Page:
Almost a decade ago, Hugh Fearnley-Whittingstall’s Fish Fight campaign galvanised public opinion against the senseless waste of discarding fish. At the time this was the common practice of returning unwanted catches to the sea, dead or alive, because fishermen were legally limited from landing them by the EU’s quota system.
The campaign was a success. By 2015, EU Landings Obligation legislation was being phased in to put an to end the practice by forcing fishers to land catch they didn’t have a quota for but preventing them from selling it. In this way, the Landings Obligation was designed to give fishers a strong incentive to avoid catching unwanted fish.
But creating legislation can be relatively simple compared to the reality of implementing it. And there is evidence that fish continue to be discarded illegally. More recently there has been an upsurge in interest in “disruptive” technologies that could help reduce the problem. But there’s a risk that this could just introduce different environmental issues.
Traditional fishing nets can filter out small fish, but they do not discriminate between different species which is a problem in mixed fishing areas. For example, a North Sea fishing trip that has haddock as its target species, will inevitably also catch some cod, whiting or flatfish – the “bycatch” species that often falls foul of quota rules.
Previous technical solutions have concentrated on altering some aspect of the design of the fishing net, either by adding species separator panels or gaps through which smaller fish can escape. Some of these projects have had reasonable success, such as Project 50%, which reduced bycatch of fish and seabed creatures such as starfish in the UK.
But more researchers are now looking at the use of electric fields, lights and lasers to improve the selectivity and efficiency of fishing. Increasing selectivity would reduce the bycatch issue, while improving efficiency could reduce the amount of time fishers spend at sea to catch the same amount of fish.
Of all the recent innovations, the Dutch “pulse trawl” has attracted most media attention, much of it negative. Dutch scientists looked to exploit the muscular response of fish to the presence of an electric field. A momentary pulse of electric current causes fish to cramp their muscles, making them easier to catch in the following net.
Interestingly, fish size (meaning length) is related to the susceptibility of fish to the electric current, with smaller fish less likely to cramp than larger fish. Experimental trials showed that the new technique was highly selective for Dover sole, which was exactly what the Dutch fishers wanted to catch.
The method also reduced fuel consumption because of the slower towing speeds and reduced the amount of activity to catch the same or more fish. This meant the new technique was commercially viable. But was it environmentally acceptable?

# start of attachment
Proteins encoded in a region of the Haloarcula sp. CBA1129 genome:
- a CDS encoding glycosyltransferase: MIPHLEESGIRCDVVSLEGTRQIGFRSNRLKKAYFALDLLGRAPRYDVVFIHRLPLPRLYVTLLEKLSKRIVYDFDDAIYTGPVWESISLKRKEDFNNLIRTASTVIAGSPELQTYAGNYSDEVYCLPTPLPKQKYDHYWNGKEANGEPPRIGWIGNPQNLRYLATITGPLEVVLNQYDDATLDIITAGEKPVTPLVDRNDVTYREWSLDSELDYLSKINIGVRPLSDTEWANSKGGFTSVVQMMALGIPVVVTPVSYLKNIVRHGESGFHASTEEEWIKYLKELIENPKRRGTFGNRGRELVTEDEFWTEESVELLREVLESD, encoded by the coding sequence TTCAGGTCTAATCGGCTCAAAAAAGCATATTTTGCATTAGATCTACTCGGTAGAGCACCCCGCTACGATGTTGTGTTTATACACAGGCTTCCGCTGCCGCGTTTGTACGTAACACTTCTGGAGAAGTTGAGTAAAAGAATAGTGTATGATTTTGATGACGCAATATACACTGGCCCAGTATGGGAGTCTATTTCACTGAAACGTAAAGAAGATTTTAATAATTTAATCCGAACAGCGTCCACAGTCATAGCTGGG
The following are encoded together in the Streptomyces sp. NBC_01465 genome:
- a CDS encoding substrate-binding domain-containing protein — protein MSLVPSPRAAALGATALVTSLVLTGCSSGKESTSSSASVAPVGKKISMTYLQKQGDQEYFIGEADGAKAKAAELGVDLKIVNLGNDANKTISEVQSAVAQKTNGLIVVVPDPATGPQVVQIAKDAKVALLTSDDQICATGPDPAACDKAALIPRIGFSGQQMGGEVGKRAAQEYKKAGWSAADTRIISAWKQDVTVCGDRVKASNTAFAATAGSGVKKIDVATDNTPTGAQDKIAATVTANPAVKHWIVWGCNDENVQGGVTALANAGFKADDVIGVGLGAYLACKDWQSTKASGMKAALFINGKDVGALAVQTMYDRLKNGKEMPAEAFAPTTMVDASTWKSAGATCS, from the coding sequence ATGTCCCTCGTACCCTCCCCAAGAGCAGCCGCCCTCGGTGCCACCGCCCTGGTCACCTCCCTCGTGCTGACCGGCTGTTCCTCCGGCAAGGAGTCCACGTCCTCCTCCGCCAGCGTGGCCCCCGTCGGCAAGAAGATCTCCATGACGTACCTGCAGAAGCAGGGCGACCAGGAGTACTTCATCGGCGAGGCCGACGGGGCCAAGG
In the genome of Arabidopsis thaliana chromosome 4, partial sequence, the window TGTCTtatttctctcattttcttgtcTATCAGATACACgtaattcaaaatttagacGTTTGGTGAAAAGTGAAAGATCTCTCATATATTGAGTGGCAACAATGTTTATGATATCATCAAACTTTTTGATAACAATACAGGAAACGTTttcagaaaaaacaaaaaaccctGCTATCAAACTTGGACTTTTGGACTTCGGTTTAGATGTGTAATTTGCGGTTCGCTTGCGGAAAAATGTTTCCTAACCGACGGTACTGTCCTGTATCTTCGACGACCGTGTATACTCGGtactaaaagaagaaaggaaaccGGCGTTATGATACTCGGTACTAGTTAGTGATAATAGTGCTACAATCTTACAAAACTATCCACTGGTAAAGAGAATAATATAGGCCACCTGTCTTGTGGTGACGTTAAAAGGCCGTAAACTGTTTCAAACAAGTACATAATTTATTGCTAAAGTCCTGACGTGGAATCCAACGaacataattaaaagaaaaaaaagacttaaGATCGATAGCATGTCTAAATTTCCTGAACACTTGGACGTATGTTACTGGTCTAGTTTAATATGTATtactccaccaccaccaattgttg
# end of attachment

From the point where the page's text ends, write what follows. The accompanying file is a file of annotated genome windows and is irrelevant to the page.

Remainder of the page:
Effect on the marine environment
In parallel, a comprehensive science programme was set up to look at the possible wider effects of using electric currents in the marine environment, to ensure that solving one problem had not created another. Sceptics suggested that electricity would negatively impact marine organisms.
But it now transpires that the majority of organisms exhibit minor or no effects in response to interaction with the electric field. The only exception is cod, for which spinal injuries are more frequent. Other effects on organisms or ecosystem responses seem to be relatively minor, based on research published so far.
Despite this huge investment in science to understand the potential wider ecosystem effects of pulse fishing, the conservationist Bloom Association ran an effective, though controversial, campaign to encourage the EU to ban the pulse trawl. They succeeded, although pulse trawlers can be used for research purposes, and fierce debate continues.
It’s important to reflect on what can be learned from this episode. It started life with good intentions but ended in a war of words and a retrenchment to the less environmentally friendly beam trawling that pulse fishing was designed to replace.
More recently, the use of LED lights attached to escape panels on trawl nets has shown exciting promise to reduce fish bycatch. In one study, haddock and flatfish bycatches were reduced by 47% and 25% respectively in nets that used the lights.
But we also know that light pollution has the potential to impact marine life. So at what point do we need to consider the implication of a global fleet of trawl nets towing lights through the water? Will societal considerations, environmental advocacy and scepticism also consign LED innovation to an outright ban?
It is important that scientists and policy makers learn the lessons from the pulse trawl furore. A purely engineering approach misses out important social considerations. The pulse trawl is much lighter than the beam trawl it was designed to replace, and made softer seabed habitats accessible to the Dutch fleet for the first time.
But this put them in direct conflict with French and English fishers who had fished these areas for many years using lighter gill nets, tangle nets and pots. The ensuing outcry resulted in an unlikely alliance between French and English fishers and the conservationists.
To avoid future conflicts, we need an agreed best-practice set of guidelines for fishers and scientists to follow, that remind us that humans are part of the marine ecosystem. Changing fishing practices needs a broad consensus to be successful, rather than a purely technological solution.